• The Discover Shogun World site goes live, offering a glimpse at the various inspirations behind the park, and a map tracking the locations of the park’s hosts.

May 22nd

  • The Tes chatbot contacts users again, asking them another series of questions. Upon completion, the chatbot shares an image with each user. When different zone members combine their respective pieces, they uncover a hexadecimal code that grants Admin access to the Tes program itself. This allows users to access a file which reveals Tes is actually being used to collect personality data on users.
  • A new memo appears in the Delos Destinations intranet. Titled “Tes Program Status”, it reinforces the idea that Tes is a ploy being used on unsuspecting users, and includes the hidden file.

May 27th

  • After episode 6, “Phase Space,” the Delos Destinations intranet is updated with a video clip of Dr. Ford greeting Bernard inside The Cradle simulation. The intranet chatbot reveals that it is actually the consciousness of Dr. Ford.
  • When asked about primary characters, Ford offers updates on their status. While most of the comments cover ground that’s already known, his comments about William and the Man in Black have a menacing hint of foreshadowing.

June 3rd

  • Episode 7, “Les Écorchés,” reveals new details about how Ford used Dolores to create and refine Bernard’s consciousness. Afterwards, the Delos Destinations intranet is updated, building out the Bernard Lowe mesh network page with a full-blown mini-site.
  • The new site is a game, allowing visitors to access different memory clips from Bernard and place them in chronological order. It matches the defragmenting process that Bernard himself is shown trying to undergo in the episode.

June 10th

  • After “Kiksyua” reveals the backstory of Akecheta (Zahn McClarnon), the map on the Discover Westworld site is updated as if it’s been created from the point of view of the Ghost Nation tribe. Dolores is labeled “The Deathbringer”. Escalante, where Dolores killed Arnold Weber, is labelled “The Maze” — and both “The Door” and “The Ones Down Below” make appearances.
  • The Bernard mini-site also receives another update, incorporating memories from Bernard’s jaunt into The Cradle, as well as the timeline that begins with him waking up on a beach and joining up with Delos security forces. In between those two chunks of memories — the stretch of time that would likely explain why hundreds of hosts were found floating dead in the water in the season premiere — is a panel labelled “DATA_MISSING.”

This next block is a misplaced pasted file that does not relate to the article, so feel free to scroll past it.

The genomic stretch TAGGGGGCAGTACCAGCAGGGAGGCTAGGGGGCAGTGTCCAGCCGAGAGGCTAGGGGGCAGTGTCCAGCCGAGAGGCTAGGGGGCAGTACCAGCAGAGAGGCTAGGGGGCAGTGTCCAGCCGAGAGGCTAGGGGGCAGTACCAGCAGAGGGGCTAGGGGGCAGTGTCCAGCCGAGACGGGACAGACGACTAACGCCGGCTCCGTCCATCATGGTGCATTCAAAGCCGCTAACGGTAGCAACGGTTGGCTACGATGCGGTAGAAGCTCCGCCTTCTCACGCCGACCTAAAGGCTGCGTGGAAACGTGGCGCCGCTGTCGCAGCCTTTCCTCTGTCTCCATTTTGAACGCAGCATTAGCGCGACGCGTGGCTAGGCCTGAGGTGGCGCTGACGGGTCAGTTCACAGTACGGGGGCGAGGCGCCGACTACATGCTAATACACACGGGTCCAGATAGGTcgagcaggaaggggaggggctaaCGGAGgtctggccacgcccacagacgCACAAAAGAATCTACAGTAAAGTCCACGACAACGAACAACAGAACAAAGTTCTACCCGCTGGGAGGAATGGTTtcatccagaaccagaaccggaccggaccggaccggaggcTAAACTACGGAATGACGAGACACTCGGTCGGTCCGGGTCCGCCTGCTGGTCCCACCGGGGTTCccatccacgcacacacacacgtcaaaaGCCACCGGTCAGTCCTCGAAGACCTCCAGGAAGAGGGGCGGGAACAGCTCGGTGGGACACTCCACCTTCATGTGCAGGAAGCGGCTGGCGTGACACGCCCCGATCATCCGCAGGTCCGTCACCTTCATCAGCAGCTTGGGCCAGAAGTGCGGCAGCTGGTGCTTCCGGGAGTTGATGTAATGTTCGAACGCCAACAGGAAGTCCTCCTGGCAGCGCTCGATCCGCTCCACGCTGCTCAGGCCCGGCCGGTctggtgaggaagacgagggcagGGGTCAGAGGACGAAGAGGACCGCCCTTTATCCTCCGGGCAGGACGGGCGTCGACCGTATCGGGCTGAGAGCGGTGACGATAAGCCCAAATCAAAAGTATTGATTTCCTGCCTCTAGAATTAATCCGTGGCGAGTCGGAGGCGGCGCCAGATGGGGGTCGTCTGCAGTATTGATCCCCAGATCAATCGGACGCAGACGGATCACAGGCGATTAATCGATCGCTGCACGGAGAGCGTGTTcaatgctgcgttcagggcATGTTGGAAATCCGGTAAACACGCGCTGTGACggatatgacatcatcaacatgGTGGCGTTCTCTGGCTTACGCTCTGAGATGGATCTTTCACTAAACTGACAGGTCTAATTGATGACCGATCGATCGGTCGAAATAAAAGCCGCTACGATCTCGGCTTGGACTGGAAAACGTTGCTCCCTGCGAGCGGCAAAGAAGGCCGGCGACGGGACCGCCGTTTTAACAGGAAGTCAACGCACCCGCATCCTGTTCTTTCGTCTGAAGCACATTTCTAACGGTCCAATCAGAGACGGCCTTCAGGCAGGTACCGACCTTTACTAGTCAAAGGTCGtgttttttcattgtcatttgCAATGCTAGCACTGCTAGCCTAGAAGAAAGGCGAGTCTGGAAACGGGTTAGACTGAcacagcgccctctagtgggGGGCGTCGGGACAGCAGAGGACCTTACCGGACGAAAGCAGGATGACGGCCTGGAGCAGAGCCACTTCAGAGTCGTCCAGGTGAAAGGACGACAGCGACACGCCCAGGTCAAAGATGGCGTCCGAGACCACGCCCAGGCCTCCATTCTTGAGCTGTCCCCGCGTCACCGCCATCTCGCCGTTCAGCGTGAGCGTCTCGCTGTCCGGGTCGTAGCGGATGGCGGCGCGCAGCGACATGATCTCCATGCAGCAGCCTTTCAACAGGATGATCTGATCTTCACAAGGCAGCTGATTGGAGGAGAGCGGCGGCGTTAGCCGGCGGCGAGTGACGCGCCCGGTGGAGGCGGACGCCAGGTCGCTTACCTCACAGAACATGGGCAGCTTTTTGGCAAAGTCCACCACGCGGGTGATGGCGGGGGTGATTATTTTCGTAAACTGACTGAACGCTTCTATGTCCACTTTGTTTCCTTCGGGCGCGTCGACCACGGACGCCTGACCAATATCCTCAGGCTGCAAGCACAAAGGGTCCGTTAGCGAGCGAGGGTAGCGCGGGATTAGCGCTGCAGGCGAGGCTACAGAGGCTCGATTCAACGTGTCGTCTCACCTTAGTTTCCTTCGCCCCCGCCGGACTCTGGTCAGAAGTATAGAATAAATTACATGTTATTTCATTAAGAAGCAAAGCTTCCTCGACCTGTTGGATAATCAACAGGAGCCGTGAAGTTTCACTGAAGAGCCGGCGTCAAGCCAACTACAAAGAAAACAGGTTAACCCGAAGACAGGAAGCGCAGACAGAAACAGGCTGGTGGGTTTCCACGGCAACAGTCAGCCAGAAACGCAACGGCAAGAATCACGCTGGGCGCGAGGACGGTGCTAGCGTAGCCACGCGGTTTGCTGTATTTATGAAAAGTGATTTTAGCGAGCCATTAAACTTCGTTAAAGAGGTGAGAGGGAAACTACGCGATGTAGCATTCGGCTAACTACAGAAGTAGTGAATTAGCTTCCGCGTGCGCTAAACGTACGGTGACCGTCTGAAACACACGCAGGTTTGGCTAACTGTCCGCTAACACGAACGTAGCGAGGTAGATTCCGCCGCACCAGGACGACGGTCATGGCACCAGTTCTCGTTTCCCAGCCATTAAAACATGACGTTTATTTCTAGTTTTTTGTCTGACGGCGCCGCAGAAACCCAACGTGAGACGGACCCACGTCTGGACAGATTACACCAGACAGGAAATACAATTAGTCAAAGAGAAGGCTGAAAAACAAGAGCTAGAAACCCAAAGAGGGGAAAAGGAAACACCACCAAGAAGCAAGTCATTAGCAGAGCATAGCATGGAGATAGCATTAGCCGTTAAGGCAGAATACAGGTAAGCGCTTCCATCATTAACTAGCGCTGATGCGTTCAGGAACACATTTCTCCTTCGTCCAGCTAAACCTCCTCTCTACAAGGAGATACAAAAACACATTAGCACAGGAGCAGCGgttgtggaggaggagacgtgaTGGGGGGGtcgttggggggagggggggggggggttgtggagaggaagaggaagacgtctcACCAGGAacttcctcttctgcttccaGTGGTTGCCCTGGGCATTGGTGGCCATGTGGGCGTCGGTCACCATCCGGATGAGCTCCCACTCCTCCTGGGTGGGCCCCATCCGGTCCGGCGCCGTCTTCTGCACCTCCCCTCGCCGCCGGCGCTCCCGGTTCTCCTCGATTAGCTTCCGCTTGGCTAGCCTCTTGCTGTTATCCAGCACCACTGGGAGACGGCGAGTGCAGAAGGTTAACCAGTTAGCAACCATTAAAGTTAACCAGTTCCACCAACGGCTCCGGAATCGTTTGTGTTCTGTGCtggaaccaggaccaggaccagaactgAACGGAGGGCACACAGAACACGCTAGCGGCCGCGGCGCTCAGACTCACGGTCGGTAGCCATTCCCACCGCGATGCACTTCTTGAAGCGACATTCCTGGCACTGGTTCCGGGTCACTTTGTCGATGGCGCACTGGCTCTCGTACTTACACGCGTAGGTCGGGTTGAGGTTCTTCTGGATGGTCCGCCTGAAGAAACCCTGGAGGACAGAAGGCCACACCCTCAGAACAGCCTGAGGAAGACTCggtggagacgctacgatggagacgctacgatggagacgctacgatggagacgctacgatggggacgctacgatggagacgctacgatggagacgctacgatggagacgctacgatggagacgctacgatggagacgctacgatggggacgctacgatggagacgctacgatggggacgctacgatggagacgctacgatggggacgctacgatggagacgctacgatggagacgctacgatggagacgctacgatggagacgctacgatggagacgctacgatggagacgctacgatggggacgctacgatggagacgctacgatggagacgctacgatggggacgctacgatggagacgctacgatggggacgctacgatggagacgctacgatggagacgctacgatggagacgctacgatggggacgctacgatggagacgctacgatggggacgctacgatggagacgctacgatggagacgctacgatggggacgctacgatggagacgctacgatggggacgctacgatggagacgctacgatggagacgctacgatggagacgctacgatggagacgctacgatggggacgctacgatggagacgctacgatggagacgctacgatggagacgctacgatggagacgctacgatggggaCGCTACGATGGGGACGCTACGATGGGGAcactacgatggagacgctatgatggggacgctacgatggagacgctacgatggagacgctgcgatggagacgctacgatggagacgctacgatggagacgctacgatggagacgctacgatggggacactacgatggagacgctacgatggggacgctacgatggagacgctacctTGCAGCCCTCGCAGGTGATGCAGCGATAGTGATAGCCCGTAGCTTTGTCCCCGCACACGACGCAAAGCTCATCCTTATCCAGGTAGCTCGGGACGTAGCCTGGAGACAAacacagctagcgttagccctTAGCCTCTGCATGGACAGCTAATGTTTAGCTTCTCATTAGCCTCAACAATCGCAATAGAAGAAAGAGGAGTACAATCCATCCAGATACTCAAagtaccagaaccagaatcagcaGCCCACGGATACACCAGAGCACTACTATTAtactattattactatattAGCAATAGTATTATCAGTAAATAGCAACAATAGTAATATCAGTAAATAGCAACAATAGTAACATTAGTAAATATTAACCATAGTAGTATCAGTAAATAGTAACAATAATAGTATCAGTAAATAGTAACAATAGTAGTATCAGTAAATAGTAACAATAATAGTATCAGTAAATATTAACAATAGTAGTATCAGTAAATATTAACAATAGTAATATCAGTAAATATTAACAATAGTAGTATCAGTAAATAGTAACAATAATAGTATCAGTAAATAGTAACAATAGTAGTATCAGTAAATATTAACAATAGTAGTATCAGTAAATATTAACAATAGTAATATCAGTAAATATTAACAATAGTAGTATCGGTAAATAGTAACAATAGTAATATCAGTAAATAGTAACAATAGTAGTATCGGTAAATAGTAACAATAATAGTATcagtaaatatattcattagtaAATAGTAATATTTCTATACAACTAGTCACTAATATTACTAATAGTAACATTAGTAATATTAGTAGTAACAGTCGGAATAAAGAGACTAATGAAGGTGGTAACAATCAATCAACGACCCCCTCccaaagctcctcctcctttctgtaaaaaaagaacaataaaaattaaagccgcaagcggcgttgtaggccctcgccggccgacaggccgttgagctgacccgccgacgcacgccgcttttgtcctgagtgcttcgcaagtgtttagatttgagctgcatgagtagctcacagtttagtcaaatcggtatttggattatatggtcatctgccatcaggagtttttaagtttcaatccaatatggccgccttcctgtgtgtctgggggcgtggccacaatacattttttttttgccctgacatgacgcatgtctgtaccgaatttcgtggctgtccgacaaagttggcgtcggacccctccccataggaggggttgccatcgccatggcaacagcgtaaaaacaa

Photo: Delos, Inc.

June 17th

  • The season’s penultimate episode, “Vanishing Point,” ends with the Man in Black wondering if he is a human or a host. After the episode airs, The Door mini-site is updated with a number of new video clips, cataloging moments from the Man in Black’s life. Given that the mini-site was originally part of the revelation that host clones were being made of James Delos, this seems to support the theory that the Man in Black may be one himself.

June 24th

  • After the season finale reveals that Dolores has been impersonating Charlotte Hale for roughly half the season, the Discover Westworld map is updated. The Dolores-as-Hale character is named “Halores” on the map, which tracks her journey and escape from the island.
  • The Door mini-site is also updated with an image of the Man in Black, including a clip from the finale’s post-credits scene in which a host clone version of the character is brought into an observation chamber for a “fidelity” test. Interviews with series co-creator Lisa Joy clarify that the post-credits scene takes place in the future, but it’s still unclear whether what audiences watched in the rest of season 2 was the human Man in Black, or a host clone reenacting moments in William’s life as part of a loop.
  • As spotted by Reddit user Nantoone, an IP address is hidden inside the season finale on the spine of a book in The Forge. Entering that address leads to a directory named “xomega” on the Delos, Incorporated website. The site offers a blinking cursor, but no ability to type in a password or code. Charlotte Hale’s password in the series was “XOMEGACH,” but how this ties into the new directory is as of yet unclear.
Photo: Delos, Inc.

Update June 26th, 3:15PM ET: Added new entires to the timeline and additional information about The Door.

Update June 11th, 1:00PM ET: Updated timeline.

Update May 28th, 11:00AM ET: Updated timeline and Cradle section.

Update May 24th, 9:00AM ET: Added section for The Cradle as well as timeline updates.

Update May 2nd, 1:30PM ET: Timeline updated.